FYLINGDALES, North Yorkshire, United Kingdom – My boarding school is in a small village where rarely anything happens. It’s no surprise then, that the first Tour de Yorkshire, held early this month, was the biggest event in recent memory.
Everyone was so excited that the headmaster decided to cancel afternoon lessons and the whole school went to see the race, which had been in the headlines all over the UK for weeks.
Despite cold weather that day, it was a great and eye-opening experience to see the race in person, which was different that watching the usual television coverage of the most exciting moments. As I had never actually seen a bike race before, my expectations were way different from what I saw.
The cyclists did not fly past me like a swarm of bees. They were not surrounded by railings and crowds of people. The closest village to our school is Robin Hoods Bay, where the cyclists had to climb up a very steep hill before reaching the main road leading through the moors to Scarborough.
Stage One finished on the prom on the city’s seafront, which may be familiar to those who watched Grand Depart of Tour de France last year.
The race began with a stage from Bridlington to Scarborough (174 km), which some cyclists found difficult due to its small roads and sheer slopes. It was followed by Selby to York (174 km) and Wakefield to Leeds (167 km). The last stage had the most demanding route with six climbs.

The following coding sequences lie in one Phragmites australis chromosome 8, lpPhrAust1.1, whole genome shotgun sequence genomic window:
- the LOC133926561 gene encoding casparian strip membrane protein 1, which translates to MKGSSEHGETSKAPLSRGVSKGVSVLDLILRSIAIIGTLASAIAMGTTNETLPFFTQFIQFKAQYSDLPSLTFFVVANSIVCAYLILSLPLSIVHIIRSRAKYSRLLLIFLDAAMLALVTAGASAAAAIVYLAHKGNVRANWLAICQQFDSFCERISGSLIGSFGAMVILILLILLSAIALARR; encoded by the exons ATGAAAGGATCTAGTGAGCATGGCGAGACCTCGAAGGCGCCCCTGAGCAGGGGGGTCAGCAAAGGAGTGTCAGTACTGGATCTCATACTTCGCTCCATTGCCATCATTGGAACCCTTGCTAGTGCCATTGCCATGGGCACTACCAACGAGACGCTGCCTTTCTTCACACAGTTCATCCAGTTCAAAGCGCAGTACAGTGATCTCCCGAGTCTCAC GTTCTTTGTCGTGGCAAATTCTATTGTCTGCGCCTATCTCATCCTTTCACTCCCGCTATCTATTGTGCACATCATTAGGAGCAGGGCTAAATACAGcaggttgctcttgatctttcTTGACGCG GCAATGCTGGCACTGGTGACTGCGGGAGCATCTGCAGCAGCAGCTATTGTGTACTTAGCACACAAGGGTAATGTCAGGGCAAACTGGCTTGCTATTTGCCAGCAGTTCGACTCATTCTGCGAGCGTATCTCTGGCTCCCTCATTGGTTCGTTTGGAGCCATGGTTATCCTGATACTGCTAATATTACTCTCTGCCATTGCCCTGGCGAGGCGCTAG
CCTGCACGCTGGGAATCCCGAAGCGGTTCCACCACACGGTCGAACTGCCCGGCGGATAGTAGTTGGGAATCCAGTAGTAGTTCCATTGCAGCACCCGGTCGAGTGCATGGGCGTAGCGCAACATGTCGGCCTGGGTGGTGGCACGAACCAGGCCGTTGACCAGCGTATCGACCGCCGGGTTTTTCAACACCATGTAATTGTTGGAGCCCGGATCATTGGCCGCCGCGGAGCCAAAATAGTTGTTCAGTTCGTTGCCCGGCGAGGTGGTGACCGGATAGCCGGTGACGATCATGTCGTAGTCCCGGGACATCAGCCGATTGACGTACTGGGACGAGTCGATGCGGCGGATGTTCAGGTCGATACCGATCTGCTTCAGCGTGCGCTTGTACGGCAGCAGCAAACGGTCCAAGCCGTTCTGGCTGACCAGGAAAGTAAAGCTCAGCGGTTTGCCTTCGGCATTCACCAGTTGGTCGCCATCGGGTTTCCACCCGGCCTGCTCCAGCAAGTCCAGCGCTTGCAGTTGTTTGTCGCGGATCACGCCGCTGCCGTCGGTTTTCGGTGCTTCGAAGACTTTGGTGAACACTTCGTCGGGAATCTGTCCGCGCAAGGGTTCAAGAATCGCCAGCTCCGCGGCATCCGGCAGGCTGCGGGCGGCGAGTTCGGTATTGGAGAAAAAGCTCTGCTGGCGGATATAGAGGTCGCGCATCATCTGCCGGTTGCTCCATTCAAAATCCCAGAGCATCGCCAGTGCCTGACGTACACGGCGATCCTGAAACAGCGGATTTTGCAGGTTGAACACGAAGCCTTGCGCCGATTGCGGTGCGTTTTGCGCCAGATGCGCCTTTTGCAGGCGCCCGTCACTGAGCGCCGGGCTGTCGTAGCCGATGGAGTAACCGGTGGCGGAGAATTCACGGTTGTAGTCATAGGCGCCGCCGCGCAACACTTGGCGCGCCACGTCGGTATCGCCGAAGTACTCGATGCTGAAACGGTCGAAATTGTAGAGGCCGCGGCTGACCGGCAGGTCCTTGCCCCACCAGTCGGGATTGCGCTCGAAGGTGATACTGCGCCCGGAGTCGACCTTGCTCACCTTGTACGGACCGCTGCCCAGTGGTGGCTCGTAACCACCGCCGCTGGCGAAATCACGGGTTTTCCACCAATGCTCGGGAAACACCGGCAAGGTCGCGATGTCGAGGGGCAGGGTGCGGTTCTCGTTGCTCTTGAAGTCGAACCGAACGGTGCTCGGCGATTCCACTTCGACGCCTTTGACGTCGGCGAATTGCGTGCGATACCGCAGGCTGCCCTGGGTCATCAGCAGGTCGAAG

A colorful bicycle marks part of the route on the Tour de Yorkshire. (Asia Koter/YJI)
A women’s race, featuring a Paralympic champion Sarah Storey, took place on May 2 across four
20 km laps around the city of York.
It turned out that all people who gathered in Robin Hoods Bay were just a tiny part of more than a million spectators who watched the race that weekend. The event attracted people from Yorkshire and visitors who came to see some of the best cyclists in the world.
I had an opportunity to finally see Sir Bradley Wiggins, the 2012 Tour de France winner. He started his own squad after leaving Team Sky but chose to stay safe, away from the lead.
The Tour de Yorkshire, inspired by the Tour de France Grand Depart, boosted the local economy,
bringing in many spectators. Perhaps even better, Yorkshire is now regarded as the cycling heart of the UK, which is not surprising due to its perfect routes along the North Sea coast and through North York Moors.
Asia Koter is a Junior Reporter for Youth Journalism International.
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